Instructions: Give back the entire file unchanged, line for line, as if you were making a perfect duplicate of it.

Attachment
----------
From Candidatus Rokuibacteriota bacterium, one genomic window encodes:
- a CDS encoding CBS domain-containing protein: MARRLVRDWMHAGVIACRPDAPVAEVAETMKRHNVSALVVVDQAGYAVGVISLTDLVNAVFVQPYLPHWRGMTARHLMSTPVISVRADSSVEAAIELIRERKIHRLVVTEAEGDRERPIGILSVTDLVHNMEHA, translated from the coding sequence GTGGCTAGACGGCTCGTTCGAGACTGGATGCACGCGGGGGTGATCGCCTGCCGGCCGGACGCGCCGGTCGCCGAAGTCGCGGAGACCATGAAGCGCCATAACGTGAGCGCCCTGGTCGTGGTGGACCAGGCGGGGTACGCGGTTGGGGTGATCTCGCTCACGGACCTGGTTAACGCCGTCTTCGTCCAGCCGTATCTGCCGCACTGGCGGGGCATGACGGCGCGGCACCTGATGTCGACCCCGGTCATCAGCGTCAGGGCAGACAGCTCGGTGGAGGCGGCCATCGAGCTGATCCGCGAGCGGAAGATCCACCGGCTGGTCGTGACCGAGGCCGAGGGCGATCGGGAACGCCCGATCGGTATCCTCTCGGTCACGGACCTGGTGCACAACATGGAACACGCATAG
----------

From Candidatus Rokuibacteriota bacterium, one genomic window encodes:
- a CDS encoding CBS domain-containing protein: MARRLVRDWMHAGVIACRPDAPVAEVAETMKRHNVSALVVVDQAGYAVGVISLTDLVNAVFVQPYLPHWRGMTARHLMSTPVISVRADSSVEAAIELIRERKIHRLVVTEAEGDRERPIGILSVTDLVHNMEHA, translated from the coding sequence GTGGCTAGACGGCTCGTTCGAGACTGGATGCACGCGGGGGTGATCGCCTGCCGGCCGGACGCGCCGGTCGCCGAAGTCGCGGAGACCATGAAGCGCCATAACGTGAGCGCCCTGGTCGTGGTGGACCAGGCGGGGTACGCGGTTGGGGTGATCTCGCTCACGGACCTGGTTAACGCCGTCTTCGTCCAGCCGTATCTGCCGCACTGGCGGGGCATGACGGCGCGGCACCTGATGTCGACCCCGGTCATCAGCGTCAGGGCAGACAGCTCGGTGGAGGCGGCCATCGAGCTGATCCGCGAGCGGAAGATCCACCGGCTGGTCGTGACCGAGGCCGAGGGCGATCGGGAACGCCCGATCGGTATCCTCTCGGTCACGGACCTGGTGCACAACATGGAACACGCATAG